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Error Code P0432 is defined as Main Catalyst Efficiency Below Threshold, Bank 2. This code indicates that the efficiency of the emission of Bank 2 Main Catalytic Converter, has fallen below its minimum allowable limit.
This error code is a generic trouble code, meaning it applies to all vehicles equipped with OBD-II system, especially those made since 1996 up to present. Specifications on the definition, troubleshooting and repairs of course, vary from one make and/or model to another.
The catalytic converter (catalyst) in vehicles works by improving the tailpipe emission, oxygenating the exhaust gasses. It converts HC (hydrocarbons), CO (carbon monoxide) and NOx (nitrogen oxide) into H2O (water vapor), CO2 (carbon monoxide) and N (nitrogen).
The PCM (powertrain control module, also known as ECM or engine control module in other makes) monitors the efficiency of the catalyst through the post-catalyst O2 (oxygen) sensor. This sensor functions primarily for this purpose. It works by switching much more slowly than the front O2 sensor. If at any point, the PCM detects the post-catalyst O2 sensor is switching too fast (which indicates no change between the inlet and outlet of the catalytic converter), it will interpret this as a malfunction, and trigger the Error Code P0432.
The Catalyst Monitoring O2 sensor, which is found near the outlet of the Catalytic Converter, is the one that tracks the threshold for the emission efficiency.
Bank 2 simply refers to the side of the engine that does NOT contain cylinder #1.
As with other error codes, this code triggers the Check Engine light. Other than that, there aren’t many symptoms for this error code, aside from increased tailpipe emissions.
There are a couple of main factors for this error code to show up, which are:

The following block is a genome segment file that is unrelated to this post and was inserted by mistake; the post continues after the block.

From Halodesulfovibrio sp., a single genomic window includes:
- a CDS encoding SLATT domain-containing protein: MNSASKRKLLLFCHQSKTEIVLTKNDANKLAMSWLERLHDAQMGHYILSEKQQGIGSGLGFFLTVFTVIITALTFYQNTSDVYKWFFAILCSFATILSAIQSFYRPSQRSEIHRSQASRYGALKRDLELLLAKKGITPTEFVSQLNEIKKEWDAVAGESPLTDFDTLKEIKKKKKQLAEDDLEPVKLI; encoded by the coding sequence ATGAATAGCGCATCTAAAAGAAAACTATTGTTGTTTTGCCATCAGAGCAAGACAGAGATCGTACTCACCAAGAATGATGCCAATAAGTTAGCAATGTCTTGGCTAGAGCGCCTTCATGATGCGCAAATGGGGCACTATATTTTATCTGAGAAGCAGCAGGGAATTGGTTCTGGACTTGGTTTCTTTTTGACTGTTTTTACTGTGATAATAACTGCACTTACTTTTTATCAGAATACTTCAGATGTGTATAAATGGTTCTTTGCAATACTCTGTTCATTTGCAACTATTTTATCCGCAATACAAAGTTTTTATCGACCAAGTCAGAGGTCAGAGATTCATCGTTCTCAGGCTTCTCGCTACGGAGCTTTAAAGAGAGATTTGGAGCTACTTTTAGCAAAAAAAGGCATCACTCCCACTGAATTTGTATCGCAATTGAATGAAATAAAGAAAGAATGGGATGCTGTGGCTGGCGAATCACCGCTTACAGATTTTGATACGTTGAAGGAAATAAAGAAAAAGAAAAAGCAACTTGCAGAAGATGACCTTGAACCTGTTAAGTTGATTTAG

- Engine running at outside its optimal air:fuel ratio
- Damaged or non-functional catalytic converter
- Engine misfires causing damage to the catalyst
- Internal engine damage that causes the engine to have high oil consumption
- Head gasket leak which caused damage to the catalytic converter
How to Check
Catalytic converters contain precious metals, such as palladium, platinum and rhodium. Cheaper catalytic converter has less of these precious metals. Thus, it is important to note that some vehicle makes are quite finicky when it comes to the catalytic converter, and how the PCM works to monitor the. So just because the parts guy in the automobile accessories and parts store says it will work, doesn’t mean that it will. The reason behind this is the engineering behind the vehicle; those vehicles made with the highest quality of metals in their catalytic converter will definitely need the replacement of the catalytic converter with the same quality, and low cost catalyst will not work for them.
Also, there are many different kinds of catalysts. Some makes actually allow the use of cheaper catalyst, while others will not. Toyota and Subaru for example, are known for this. Subaru will require CARB certified catalysts to keep its Check Engine light off, and will never tolerate aftermarket catalyst, no matter how expensive it can be.
How to Fix
If you’re having this code, it is either the catalytic converter is the problem, or the engine ran out of optimal air:fuel ratio. A tune up or engine repair may fix this problem. Otherwise, you may need to replace your catalytic converter.
Some of the most common misdiagnosis of this error code are:
- Replacing the catalyst, when it is the misfiring engine that is causing the problem
- Replacing the catalyst, when the problem is caused by internal engine damage, which makes elevated emission levels
- Replacing the O2 sensor when the problem is the damaged catalyst